Let’s get digital
Maximizing nutrient use through digital tools.
February 28, 2023 by Richard Kaschen
Whether you’re a grower who applies manure to your crops yourself, or you’re a custom applicator for hire, knowing the right amounts, timing and storage solutions can mean all the difference in the world, from higher yields to increased quality. For that reason, growers and applicators are always looking to maximize their nutrients.
The Ontario Ministry of Agriculture, Food and Rural Affairs (OMAFRA) has spent the last several years upping its game to bolster its suite of digital tools. It now offers producers and consultants “AgriSuite,” a host of free, voluntary web-based support tools developed by the provincial department – with components that expand beyond the borders of the province.
“The tools are meant to help with nutrient management decision-making,” explains Christine Brown, OMAFRA field crops sustainability specialist. “They allow users to get an idea of nutrient efficiencies and environmental losses. It lets them try different management practices at the click of a button.”
AgriSuite also assists farmers in fully crediting the nutrients they get from manure and where to best target their nutrient dollars.
“It’s fine-tuning the efficiency of the nutrients because it looks at what the balance is over the rotation, and looking at what the approximate nutrients are that you’re getting from manure,” says Brown.
Organic amendment tool
“It’s basically a manure calculator,” says Brown. This tool helps determine nutrients supplied from manure inputs by calculating the amount of available nitrogen, phosphorus and potassium (N-P-K) and micronutrients supplied from a manure analysis. This could be provided by the farmer or from a database of samples.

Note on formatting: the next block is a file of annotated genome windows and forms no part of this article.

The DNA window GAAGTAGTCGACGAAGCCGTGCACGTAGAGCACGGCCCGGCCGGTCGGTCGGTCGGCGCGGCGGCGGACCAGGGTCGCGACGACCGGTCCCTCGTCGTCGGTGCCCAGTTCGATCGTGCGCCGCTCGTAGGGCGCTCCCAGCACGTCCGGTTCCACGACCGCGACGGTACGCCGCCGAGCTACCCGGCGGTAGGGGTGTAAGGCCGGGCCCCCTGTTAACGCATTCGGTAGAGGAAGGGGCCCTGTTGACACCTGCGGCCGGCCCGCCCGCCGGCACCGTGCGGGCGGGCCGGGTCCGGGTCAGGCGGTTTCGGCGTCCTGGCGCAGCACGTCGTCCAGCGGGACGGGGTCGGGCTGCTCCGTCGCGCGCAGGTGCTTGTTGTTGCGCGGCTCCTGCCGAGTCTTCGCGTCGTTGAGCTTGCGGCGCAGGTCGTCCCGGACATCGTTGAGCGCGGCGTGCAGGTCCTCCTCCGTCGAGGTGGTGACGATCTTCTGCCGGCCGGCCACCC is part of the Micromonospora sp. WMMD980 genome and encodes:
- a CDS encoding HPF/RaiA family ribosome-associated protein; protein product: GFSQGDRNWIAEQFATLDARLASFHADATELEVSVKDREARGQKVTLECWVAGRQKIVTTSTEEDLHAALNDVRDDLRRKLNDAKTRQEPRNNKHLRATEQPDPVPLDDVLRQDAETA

The database is extensive: pig and dairy manure each have more than 2,200 samples to choose from. It can also be fine-tuned.
“If you’ve got sows, you would have a much more watery manure – less dry matter – than if you’ve got finisher manure. So they can choose those dry matter levels,” says Brown. “Eventually, we’re going to have an option where people can pick finishers or sows or farrow-to-finish. That’s coming in an upcoming release.”
Growers can also choose application timing – spring, fall or late fall — and incorporation details, such as if the manure’s injected, incorporated same-day, after two days or not at all. They can also specify if it’s applied to a growing crop or residue.
Also included in the calculation is the manure application rate. This is interchangeable for metric, imperial, or U.S. units.
The results provide projected available nutrients and an estimated economic value (N-P-K equivalent after application).
“This helps people put a value to manure, that it’s not just a waste product,” says Brown. “This hopefully helps put the manure in the fields where those nutrients are needed the most.”
This tool isn’t limited to Ontario and can be applied in any region, she adds.
Crop nutrient and fertilizer calculators
AgriSuite’s crop nutrient support tool provides N-P-K recommendations based on soil test values, geographic location and nitrogen credits from the previous crop, as well as estimated nutrient removal based on yield goals.
This helps growers determine the amount of nutrients they’ll need to maximize economic crop yields.
Meanwhile, AgriSuite’s fertilizer calculator helps ascertain total nutrients from applied commercial fertilizers, and the commercial fertilizer required, before or after manure nutrients are worked out. It’s intended to ensure crop needs have been met and prevent overapplication, while also providing a blend of commercial nutrients to meet crop needs not supplied by manure.
Field management plan
“What we did is we provided these nutrient management tools so that they were standalone tools and could be combined into more comprehensive tools,” Brown says.